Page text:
To perform a torch weld, place the two pieces of metal firmly together, turn on your acetylene just enough so that you hear gas escaping.  Light the torch and adjust the acetylene until the flame is barely coming out of the nozzle.  Turn on the oxidizer slowly until the flame turns blue.  Point the flame at the joint and move the torch in a circular motion until the metal begins to melt.  If you are using a filler rod, you can insert it slowly into the pool of molten metal to add more to the pool.  Once you have a large enough pool, begin moving the torch slowly down the seam.  If you go too fast, you will run out of molten metal.  If you go too slow you will have too much.  If you are using a filler rod, you will want to keep it in the hot zone of the torch (not close enough to melt it but not far enough that it cools off) to prevent a weaker “cold” weld.  Turn the torch off in the reverse order you turned it on.

The final type of welding you should be familiar with is arc welding.  Arc welding uses electricity to heat metal instead of flame and in this case, you NEED a filler rod.  An arc welder is essentially a placeholder for your filler rod that is attached to a power source.  As electricity passes in an arc from the end of the filler rod to the seam in the metal, it generates a great deal of heat, melting the rod and the metal equally.  There are hundreds, if not thousands, of different types of filler rods available.  Each one has a special purpose it was designed for, and sometimes you’ll need a certain type of rod to do any kind of welding on a certain kind of metal.  We won’t get into that here, just be aware that this is a consideration if you have access to an arc welder post apocalypse.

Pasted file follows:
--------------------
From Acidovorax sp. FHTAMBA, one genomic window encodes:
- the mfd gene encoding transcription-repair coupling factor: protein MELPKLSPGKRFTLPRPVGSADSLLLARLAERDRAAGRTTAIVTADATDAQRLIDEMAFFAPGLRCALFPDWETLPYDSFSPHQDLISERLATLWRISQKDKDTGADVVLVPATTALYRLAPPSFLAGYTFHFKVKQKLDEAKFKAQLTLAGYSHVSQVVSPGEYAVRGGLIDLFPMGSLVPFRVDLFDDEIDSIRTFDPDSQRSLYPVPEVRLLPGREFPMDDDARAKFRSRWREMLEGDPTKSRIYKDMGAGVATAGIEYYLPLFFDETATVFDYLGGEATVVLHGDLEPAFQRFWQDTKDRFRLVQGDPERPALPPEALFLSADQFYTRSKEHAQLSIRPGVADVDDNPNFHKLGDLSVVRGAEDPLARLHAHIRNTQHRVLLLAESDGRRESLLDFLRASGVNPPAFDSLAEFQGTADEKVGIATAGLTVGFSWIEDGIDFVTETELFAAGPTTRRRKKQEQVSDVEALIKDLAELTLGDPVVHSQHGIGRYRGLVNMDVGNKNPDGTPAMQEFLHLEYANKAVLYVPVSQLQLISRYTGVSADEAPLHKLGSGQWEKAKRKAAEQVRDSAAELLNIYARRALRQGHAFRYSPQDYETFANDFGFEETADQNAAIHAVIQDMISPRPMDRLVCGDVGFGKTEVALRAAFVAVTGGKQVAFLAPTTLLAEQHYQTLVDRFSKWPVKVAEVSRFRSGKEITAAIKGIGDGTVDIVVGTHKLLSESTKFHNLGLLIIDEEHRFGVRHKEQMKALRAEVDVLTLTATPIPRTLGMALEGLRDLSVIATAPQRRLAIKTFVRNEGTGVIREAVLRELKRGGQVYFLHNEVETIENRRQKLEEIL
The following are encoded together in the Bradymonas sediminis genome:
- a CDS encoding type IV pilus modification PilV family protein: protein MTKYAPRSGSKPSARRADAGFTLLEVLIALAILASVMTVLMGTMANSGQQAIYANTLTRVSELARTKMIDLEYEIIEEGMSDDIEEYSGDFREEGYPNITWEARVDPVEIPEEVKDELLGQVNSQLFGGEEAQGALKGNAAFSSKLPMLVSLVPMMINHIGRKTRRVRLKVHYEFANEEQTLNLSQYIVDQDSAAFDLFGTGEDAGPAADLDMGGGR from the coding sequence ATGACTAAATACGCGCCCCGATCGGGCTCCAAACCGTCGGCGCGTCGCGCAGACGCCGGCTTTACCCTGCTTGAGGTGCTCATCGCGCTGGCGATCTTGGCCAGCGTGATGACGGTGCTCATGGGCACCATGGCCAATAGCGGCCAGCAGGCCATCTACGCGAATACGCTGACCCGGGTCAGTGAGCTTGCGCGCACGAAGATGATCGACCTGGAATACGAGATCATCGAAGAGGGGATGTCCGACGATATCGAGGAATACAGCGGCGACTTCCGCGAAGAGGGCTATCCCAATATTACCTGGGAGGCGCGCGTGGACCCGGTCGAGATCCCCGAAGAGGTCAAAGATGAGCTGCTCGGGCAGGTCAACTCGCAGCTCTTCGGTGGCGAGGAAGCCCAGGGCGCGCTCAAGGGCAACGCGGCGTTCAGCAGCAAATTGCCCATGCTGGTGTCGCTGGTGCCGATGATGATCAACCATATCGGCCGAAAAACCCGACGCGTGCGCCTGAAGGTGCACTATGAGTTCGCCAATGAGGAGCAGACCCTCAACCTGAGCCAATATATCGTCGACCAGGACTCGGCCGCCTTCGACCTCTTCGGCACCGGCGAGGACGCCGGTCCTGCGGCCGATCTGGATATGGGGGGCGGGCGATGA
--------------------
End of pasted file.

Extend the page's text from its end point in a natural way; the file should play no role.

To perform an arc weld, the first thing you need to do is attach a grounding clamp from your power source to your metal.  This is important because if you don’t do this, the all-important arc will not be generated in order to heat the metal.  To initiate the weld, or “strike the arc,” tap the end of the filler rod against the metal and then hold it at approximately 1/8 inch above the metal.  You will see copious sparks shoot up from the metal – this means you got an arc.  Angle the welder into the direction of movement at approximately 45 degrees and equidistant from each piece of metal (this is important if you aren’t welding two flat pieces of metal together), as if you were dragging the tip of the filler rod along the surface of the metal.  Slowly move the rod across the seam until the joint is complete.

That covers the bare necessities of welding.  These procedures and techniques will get you by in a situation where you need to weld.  There are dozens of advanced techniques on how to weld in different situations, for different types of metal that I haven’t covered here.  Just remember that practice makes perfect, and if you need to weld something intricate “measure twice, weld once.”

Pro Tip: You Can Use Honey to Treat a Wound